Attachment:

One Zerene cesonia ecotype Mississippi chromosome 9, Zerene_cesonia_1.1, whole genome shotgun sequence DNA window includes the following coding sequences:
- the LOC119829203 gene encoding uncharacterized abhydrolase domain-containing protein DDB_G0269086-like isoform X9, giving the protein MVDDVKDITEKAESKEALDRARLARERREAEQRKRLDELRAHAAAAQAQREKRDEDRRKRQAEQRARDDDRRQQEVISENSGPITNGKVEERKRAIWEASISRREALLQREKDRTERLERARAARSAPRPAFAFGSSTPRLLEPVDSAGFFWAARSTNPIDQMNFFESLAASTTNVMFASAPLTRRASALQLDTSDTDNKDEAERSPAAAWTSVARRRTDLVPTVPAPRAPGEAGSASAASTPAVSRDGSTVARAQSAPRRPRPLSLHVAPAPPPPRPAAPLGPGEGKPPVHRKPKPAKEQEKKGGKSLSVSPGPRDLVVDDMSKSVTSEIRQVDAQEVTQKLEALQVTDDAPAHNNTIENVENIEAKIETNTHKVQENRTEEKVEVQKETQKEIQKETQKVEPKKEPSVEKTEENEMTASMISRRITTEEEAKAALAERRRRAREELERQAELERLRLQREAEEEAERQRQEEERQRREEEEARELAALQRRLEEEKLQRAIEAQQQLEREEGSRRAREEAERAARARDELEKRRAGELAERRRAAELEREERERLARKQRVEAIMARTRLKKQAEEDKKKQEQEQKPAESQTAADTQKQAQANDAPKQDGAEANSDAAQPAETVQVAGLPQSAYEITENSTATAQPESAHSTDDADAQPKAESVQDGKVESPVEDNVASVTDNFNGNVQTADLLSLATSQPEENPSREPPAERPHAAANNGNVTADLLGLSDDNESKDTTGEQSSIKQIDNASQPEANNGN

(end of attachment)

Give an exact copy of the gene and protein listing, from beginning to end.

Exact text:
One Zerene cesonia ecotype Mississippi chromosome 9, Zerene_cesonia_1.1, whole genome shotgun sequence DNA window includes the following coding sequences:
- the LOC119829203 gene encoding uncharacterized abhydrolase domain-containing protein DDB_G0269086-like isoform X9, giving the protein MVDDVKDITEKAESKEALDRARLARERREAEQRKRLDELRAHAAAAQAQREKRDEDRRKRQAEQRARDDDRRQQEVISENSGPITNGKVEERKRAIWEASISRREALLQREKDRTERLERARAARSAPRPAFAFGSSTPRLLEPVDSAGFFWAARSTNPIDQMNFFESLAASTTNVMFASAPLTRRASALQLDTSDTDNKDEAERSPAAAWTSVARRRTDLVPTVPAPRAPGEAGSASAASTPAVSRDGSTVARAQSAPRRPRPLSLHVAPAPPPPRPAAPLGPGEGKPPVHRKPKPAKEQEKKGGKSLSVSPGPRDLVVDDMSKSVTSEIRQVDAQEVTQKLEALQVTDDAPAHNNTIENVENIEAKIETNTHKVQENRTEEKVEVQKETQKEIQKETQKVEPKKEPSVEKTEENEMTASMISRRITTEEEAKAALAERRRRAREELERQAELERLRLQREAEEEAERQRQEEERQRREEEEARELAALQRRLEEEKLQRAIEAQQQLEREEGSRRAREEAERAARARDELEKRRAGELAERRRAAELEREERERLARKQRVEAIMARTRLKKQAEEDKKKQEQEQKPAESQTAADTQKQAQANDAPKQDGAEANSDAAQPAETVQVAGLPQSAYEITENSTATAQPESAHSTDDADAQPKAESVQDGKVESPVEDNVASVTDNFNGNVQTADLLSLATSQPEENPSREPPAERPHAAANNGNVTADLLGLSDDNESKDTTGEQSSIKQIDNASQPEANNGN